The Illuminations of Hildegard von Bingen were paintings of her mystical visions in which she saw the human being as a representation of the entire universe. She was a shining light in the Dark Ages. Using fragments of her chants, Gackstatter adds a powerful rhythmic accompaniment creating a haunting, yet driving work.
Genre: Band | # of Players: Standard
Level: 3 | Duration: 4:30
Clarinet in Bb 1
Clarinet in Bb 2/3
Alto Saxophone 1/2
Horn in F 1/2
Trumpet in Bb 1/2
Trombone 3 or Bass Trombone
Percussion 1 (suspended cymbal, tambourine, tam-tam, snare drum)
Percussion 2 (4 concert toms)
Percussion 3 (triangle, bass drum, suspended cymbal
Percussion 4 (bells, xylophone)
Percussion 5 (vibraphone, xylophone)
Medieval nun Hildegard von Bingen (1098-1179) was a remarkable woman—a “first” in many fields. At a time when few women wrote, Hildegard produced major works of theology and visionary writings which included treatises about natural history and the medicinal uses of plants, animals, trees, and stones. When few women were accorded respect, she was consulted by bishops, popes, and kings, and she was the first composer whose biography is known. Her Illuminations were paintings of her mystical visions in which she saw the human being as a representation of the entire universe. She was a shining light in the Dark Ages. As a child, Hildegard started having visions at the age of three, when she could predict the exact color of calves before they were born. She was the tenth child of her parents and, therefore, tithed to the church where she grew up under the care of an anchoress. At age 42, Hildegard experienced a blinding vision which incapacitated her. When she recovered, she spent the rest of her life writing, drawing, and composing, trying to tell others the meanings of her visions.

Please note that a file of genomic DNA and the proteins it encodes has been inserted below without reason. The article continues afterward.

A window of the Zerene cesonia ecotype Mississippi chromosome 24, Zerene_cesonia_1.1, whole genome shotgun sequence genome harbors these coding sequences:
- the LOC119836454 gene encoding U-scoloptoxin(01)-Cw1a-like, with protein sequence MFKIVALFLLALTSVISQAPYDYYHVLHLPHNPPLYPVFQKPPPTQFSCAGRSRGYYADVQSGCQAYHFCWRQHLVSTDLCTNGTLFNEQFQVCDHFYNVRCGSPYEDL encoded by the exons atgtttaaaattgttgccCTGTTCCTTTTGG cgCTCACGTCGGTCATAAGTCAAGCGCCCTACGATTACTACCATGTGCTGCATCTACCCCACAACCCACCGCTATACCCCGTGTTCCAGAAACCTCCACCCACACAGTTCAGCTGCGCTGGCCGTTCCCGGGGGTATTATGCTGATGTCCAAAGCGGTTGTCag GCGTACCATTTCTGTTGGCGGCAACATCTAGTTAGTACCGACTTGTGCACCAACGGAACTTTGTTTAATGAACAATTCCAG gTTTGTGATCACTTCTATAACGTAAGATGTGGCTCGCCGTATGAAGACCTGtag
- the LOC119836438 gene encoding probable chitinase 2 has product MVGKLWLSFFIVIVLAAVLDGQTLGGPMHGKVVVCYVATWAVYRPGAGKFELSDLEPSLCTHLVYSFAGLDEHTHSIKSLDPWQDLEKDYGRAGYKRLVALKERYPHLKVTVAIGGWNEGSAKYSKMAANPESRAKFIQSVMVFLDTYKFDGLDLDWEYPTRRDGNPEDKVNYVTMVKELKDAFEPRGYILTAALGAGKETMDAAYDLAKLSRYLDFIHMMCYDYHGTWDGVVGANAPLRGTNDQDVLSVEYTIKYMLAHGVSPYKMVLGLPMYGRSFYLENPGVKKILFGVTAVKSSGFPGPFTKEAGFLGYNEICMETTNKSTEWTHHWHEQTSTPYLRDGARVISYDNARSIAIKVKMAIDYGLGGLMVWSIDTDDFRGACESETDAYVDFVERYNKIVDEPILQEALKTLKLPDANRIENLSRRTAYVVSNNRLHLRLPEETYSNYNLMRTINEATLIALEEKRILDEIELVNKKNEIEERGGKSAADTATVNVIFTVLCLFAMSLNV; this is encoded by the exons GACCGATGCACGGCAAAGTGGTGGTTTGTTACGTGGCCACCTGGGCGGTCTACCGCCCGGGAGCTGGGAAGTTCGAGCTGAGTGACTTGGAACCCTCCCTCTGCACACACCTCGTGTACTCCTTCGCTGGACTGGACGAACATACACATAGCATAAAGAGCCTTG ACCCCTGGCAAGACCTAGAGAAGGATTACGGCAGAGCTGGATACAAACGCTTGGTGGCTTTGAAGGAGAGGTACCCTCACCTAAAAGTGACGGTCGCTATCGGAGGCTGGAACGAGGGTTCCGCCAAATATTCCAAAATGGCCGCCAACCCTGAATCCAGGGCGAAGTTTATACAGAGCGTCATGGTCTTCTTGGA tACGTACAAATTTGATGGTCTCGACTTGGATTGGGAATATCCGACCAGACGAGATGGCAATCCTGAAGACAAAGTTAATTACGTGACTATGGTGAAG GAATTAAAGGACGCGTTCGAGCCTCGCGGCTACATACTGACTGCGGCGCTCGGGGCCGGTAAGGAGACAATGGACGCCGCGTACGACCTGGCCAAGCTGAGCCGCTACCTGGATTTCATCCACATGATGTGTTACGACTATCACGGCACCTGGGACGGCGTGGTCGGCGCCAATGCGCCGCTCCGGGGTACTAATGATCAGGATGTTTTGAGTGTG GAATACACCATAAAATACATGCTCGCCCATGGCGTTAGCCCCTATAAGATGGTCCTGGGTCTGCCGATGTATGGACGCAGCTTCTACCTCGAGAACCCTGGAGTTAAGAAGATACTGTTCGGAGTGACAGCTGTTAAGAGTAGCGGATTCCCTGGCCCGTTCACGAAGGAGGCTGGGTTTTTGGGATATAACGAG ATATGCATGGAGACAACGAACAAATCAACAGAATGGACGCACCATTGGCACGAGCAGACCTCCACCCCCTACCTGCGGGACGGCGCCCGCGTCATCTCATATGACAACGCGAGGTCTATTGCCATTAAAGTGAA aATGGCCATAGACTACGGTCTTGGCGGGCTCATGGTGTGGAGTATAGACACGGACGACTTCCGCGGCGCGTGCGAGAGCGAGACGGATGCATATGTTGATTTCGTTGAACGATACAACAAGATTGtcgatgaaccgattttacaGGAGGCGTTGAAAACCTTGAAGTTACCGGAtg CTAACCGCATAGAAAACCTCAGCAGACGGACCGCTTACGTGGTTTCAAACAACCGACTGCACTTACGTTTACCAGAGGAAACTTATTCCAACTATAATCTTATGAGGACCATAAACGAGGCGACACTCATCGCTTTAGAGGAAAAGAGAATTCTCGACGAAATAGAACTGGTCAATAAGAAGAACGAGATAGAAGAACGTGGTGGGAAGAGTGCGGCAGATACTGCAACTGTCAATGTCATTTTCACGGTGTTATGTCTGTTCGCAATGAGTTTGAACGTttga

This piece uses fragments of Hildegard’s chants, combining them with a powerful rhythmic accompaniment. The premiere performance also included a multi-media presentation of ten of her paintings.
- Gary Gackstatter